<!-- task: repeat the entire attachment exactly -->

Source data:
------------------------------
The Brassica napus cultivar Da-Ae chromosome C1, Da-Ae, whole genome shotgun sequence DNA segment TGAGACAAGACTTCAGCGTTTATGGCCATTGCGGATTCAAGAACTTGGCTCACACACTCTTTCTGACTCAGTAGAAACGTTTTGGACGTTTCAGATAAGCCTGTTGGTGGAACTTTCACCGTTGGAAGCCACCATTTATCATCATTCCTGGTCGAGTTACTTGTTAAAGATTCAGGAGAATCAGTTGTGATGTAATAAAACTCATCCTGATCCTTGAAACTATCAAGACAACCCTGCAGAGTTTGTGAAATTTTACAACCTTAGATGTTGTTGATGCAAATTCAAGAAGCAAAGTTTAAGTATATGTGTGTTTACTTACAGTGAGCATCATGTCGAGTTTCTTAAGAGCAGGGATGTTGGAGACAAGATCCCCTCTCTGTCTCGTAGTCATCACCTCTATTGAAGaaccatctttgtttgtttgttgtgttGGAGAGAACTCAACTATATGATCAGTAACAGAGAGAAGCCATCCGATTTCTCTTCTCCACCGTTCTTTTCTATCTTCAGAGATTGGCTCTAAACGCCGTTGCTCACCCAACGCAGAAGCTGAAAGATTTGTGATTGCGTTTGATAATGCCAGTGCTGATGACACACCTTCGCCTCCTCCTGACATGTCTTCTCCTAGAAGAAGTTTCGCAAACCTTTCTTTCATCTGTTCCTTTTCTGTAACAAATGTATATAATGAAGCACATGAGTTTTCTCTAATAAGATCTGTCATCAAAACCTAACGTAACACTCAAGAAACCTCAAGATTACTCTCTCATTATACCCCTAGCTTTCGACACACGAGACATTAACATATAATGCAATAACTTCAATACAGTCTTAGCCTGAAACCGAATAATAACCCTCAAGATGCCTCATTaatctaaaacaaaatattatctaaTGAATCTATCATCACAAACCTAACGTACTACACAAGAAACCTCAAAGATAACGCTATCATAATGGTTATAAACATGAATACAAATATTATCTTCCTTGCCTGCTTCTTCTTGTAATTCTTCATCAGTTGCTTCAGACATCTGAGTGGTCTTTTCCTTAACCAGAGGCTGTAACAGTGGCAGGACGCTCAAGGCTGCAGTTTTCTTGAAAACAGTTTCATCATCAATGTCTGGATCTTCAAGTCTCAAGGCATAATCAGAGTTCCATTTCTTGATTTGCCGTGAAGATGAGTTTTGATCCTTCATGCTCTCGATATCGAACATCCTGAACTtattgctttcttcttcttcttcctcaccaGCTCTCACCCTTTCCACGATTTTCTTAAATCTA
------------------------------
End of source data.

The Brassica napus cultivar Da-Ae chromosome C1, Da-Ae, whole genome shotgun sequence DNA segment TGAGACAAGACTTCAGCGTTTATGGCCATTGCGGATTCAAGAACTTGGCTCACACACTCTTTCTGACTCAGTAGAAACGTTTTGGACGTTTCAGATAAGCCTGTTGGTGGAACTTTCACCGTTGGAAGCCACCATTTATCATCATTCCTGGTCGAGTTACTTGTTAAAGATTCAGGAGAATCAGTTGTGATGTAATAAAACTCATCCTGATCCTTGAAACTATCAAGACAACCCTGCAGAGTTTGTGAAATTTTACAACCTTAGATGTTGTTGATGCAAATTCAAGAAGCAAAGTTTAAGTATATGTGTGTTTACTTACAGTGAGCATCATGTCGAGTTTCTTAAGAGCAGGGATGTTGGAGACAAGATCCCCTCTCTGTCTCGTAGTCATCACCTCTATTGAAGaaccatctttgtttgtttgttgtgttGGAGAGAACTCAACTATATGATCAGTAACAGAGAGAAGCCATCCGATTTCTCTTCTCCACCGTTCTTTTCTATCTTCAGAGATTGGCTCTAAACGCCGTTGCTCACCCAACGCAGAAGCTGAAAGATTTGTGATTGCGTTTGATAATGCCAGTGCTGATGACACACCTTCGCCTCCTCCTGACATGTCTTCTCCTAGAAGAAGTTTCGCAAACCTTTCTTTCATCTGTTCCTTTTCTGTAACAAATGTATATAATGAAGCACATGAGTTTTCTCTAATAAGATCTGTCATCAAAACCTAACGTAACACTCAAGAAACCTCAAGATTACTCTCTCATTATACCCCTAGCTTTCGACACACGAGACATTAACATATAATGCAATAACTTCAATACAGTCTTAGCCTGAAACCGAATAATAACCCTCAAGATGCCTCATTaatctaaaacaaaatattatctaaTGAATCTATCATCACAAACCTAACGTACTACACAAGAAACCTCAAAGATAACGCTATCATAATGGTTATAAACATGAATACAAATATTATCTTCCTTGCCTGCTTCTTCTTGTAATTCTTCATCAGTTGCTTCAGACATCTGAGTGGTCTTTTCCTTAACCAGAGGCTGTAACAGTGGCAGGACGCTCAAGGCTGCAGTTTTCTTGAAAACAGTTTCATCATCAATGTCTGGATCTTCAAGTCTCAAGGCATAATCAGAGTTCCATTTCTTGATTTGCCGTGAAGATGAGTTTTGATCCTTCATGCTCTCGATATCGAACATCCTGAACTtattgctttcttcttcttcttcctcaccaGCTCTCACCCTTTCCACGATTTTCTTAAATCTA